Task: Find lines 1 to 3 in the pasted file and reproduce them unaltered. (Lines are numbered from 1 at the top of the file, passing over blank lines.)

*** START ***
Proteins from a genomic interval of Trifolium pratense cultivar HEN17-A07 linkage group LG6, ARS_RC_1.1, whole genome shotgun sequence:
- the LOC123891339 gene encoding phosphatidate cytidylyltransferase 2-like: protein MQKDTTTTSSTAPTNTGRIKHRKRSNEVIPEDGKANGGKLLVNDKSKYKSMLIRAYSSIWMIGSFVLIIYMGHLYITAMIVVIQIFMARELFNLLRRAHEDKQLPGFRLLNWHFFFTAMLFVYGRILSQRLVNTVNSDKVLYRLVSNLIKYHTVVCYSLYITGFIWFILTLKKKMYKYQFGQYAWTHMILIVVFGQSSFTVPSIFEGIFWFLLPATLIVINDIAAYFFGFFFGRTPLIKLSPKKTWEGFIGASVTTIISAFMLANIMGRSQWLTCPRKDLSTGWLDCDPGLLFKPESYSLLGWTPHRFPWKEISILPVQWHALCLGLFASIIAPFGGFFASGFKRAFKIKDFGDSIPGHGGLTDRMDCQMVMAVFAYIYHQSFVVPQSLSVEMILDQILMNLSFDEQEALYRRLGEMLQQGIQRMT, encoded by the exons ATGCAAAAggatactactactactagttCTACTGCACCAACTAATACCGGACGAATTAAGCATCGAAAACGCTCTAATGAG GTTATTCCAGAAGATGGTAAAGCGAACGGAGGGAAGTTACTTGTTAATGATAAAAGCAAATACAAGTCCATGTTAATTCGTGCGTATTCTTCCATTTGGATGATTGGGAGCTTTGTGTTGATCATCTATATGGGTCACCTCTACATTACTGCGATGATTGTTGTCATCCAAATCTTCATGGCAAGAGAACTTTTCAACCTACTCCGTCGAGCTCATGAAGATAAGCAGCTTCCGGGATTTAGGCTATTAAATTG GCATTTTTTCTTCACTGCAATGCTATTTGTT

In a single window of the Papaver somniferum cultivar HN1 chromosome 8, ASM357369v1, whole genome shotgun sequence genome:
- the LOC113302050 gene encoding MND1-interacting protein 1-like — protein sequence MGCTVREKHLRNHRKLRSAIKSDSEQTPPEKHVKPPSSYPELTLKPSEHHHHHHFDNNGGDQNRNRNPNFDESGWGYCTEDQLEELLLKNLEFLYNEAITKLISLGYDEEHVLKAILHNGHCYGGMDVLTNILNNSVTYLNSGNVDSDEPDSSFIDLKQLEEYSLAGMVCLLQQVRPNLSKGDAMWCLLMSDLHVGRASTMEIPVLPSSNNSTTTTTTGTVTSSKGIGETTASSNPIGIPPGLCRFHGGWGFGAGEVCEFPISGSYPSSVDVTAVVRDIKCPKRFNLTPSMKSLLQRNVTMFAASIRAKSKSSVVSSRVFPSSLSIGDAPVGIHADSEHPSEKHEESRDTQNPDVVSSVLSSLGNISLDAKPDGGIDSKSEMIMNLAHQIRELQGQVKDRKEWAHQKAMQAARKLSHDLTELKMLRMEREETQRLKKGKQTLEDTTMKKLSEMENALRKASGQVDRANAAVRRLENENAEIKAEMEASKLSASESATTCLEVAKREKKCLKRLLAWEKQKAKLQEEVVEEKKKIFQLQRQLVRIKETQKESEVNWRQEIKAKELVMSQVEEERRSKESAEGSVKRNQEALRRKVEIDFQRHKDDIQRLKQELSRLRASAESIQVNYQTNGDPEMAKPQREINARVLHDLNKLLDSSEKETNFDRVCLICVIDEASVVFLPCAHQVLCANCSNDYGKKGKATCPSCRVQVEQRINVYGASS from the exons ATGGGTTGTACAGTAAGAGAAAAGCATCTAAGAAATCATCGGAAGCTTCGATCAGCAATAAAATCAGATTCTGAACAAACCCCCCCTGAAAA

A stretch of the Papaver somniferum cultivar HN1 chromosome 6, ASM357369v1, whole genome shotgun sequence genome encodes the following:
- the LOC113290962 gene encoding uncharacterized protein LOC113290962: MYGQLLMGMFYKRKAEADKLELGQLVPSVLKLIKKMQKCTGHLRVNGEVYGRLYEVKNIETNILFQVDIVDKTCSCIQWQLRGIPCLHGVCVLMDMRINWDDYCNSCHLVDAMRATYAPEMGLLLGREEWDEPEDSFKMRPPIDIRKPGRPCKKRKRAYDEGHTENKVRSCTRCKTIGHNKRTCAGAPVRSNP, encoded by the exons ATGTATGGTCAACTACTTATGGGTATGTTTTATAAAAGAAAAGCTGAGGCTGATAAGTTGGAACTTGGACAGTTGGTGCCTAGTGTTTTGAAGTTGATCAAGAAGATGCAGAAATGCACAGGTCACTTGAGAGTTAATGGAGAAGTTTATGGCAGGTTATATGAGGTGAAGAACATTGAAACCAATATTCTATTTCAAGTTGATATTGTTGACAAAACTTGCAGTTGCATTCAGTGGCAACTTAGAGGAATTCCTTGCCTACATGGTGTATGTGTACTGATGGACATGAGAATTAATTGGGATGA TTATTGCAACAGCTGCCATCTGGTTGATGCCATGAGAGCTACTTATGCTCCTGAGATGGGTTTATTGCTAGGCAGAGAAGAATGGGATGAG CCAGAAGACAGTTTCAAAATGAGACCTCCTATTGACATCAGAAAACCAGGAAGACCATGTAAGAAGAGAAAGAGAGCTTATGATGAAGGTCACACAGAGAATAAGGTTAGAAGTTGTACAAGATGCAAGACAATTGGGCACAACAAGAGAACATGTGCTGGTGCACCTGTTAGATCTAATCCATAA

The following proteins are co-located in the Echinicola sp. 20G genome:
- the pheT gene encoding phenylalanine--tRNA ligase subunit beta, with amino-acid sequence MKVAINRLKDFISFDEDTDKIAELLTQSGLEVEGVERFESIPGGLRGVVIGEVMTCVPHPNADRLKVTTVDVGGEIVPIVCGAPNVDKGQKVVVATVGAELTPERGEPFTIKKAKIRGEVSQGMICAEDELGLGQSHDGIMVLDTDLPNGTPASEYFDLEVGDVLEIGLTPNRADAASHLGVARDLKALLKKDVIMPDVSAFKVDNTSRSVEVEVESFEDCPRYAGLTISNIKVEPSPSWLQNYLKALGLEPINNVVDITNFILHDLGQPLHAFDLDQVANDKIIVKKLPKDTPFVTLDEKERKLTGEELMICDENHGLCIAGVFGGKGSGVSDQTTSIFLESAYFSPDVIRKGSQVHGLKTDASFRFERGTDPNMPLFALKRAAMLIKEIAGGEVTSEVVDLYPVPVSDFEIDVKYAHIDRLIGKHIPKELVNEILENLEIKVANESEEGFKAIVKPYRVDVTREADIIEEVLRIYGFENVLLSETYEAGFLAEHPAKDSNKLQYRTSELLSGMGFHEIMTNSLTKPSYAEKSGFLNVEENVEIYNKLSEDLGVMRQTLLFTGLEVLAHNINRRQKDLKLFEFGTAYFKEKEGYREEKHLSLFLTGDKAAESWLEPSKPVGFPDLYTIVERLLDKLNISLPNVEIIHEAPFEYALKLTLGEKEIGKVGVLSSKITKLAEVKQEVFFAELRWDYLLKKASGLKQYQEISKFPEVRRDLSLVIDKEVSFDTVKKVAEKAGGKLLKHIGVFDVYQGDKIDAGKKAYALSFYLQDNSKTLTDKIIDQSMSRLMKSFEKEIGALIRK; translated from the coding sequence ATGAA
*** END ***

Proteins from a genomic interval of Trifolium pratense cultivar HEN17-A07 linkage group LG6, ARS_RC_1.1, whole genome shotgun sequence:
- the LOC123891339 gene encoding phosphatidate cytidylyltransferase 2-like: protein MQKDTTTTSSTAPTNTGRIKHRKRSNEVIPEDGKANGGKLLVNDKSKYKSMLIRAYSSIWMIGSFVLIIYMGHLYITAMIVVIQIFMARELFNLLRRAHEDKQLPGFRLLNWHFFFTAMLFVYGRILSQRLVNTVNSDKVLYRLVSNLIKYHTVVCYSLYITGFIWFILTLKKKMYKYQFGQYAWTHMILIVVFGQSSFTVPSIFEGIFWFLLPATLIVINDIAAYFFGFFFGRTPLIKLSPKKTWEGFIGASVTTIISAFMLANIMGRSQWLTCPRKDLSTGWLDCDPGLLFKPESYSLLGWTPHRFPWKEISILPVQWHALCLGLFASIIAPFGGFFASGFKRAFKIKDFGDSIPGHGGLTDRMDCQMVMAVFAYIYHQSFVVPQSLSVEMILDQILMNLSFDEQEALYRRLGEMLQQGIQRMT, encoded by the exons ATGCAAAAggatactactactactagttCTACTGCACCAACTAATACCGGACGAATTAAGCATCGAAAACGCTCTAATGAG GTTATTCCAGAAGATGGTAAAGCGAACGGAGGGAAGTTACTTGTTAATGATAAAAGCAAATACAAGTCCATGTTAATTCGTGCGTATTCTTCCATTTGGATGATTGGGAGCTTTGTGTTGATCATCTATATGGGTCACCTCTACATTACTGCGATGATTGTTGTCATCCAAATCTTCATGGCAAGAGAACTTTTCAACCTACTCCGTCGAGCTCATGAAGATAAGCAGCTTCCGGGATTTAGGCTATTAAATTG GCATTTTTTCTTCACTGCAATGCTATTTGTT

In a single window of the Papaver somniferum cultivar HN1 chromosome 8, ASM357369v1, whole genome shotgun sequence genome: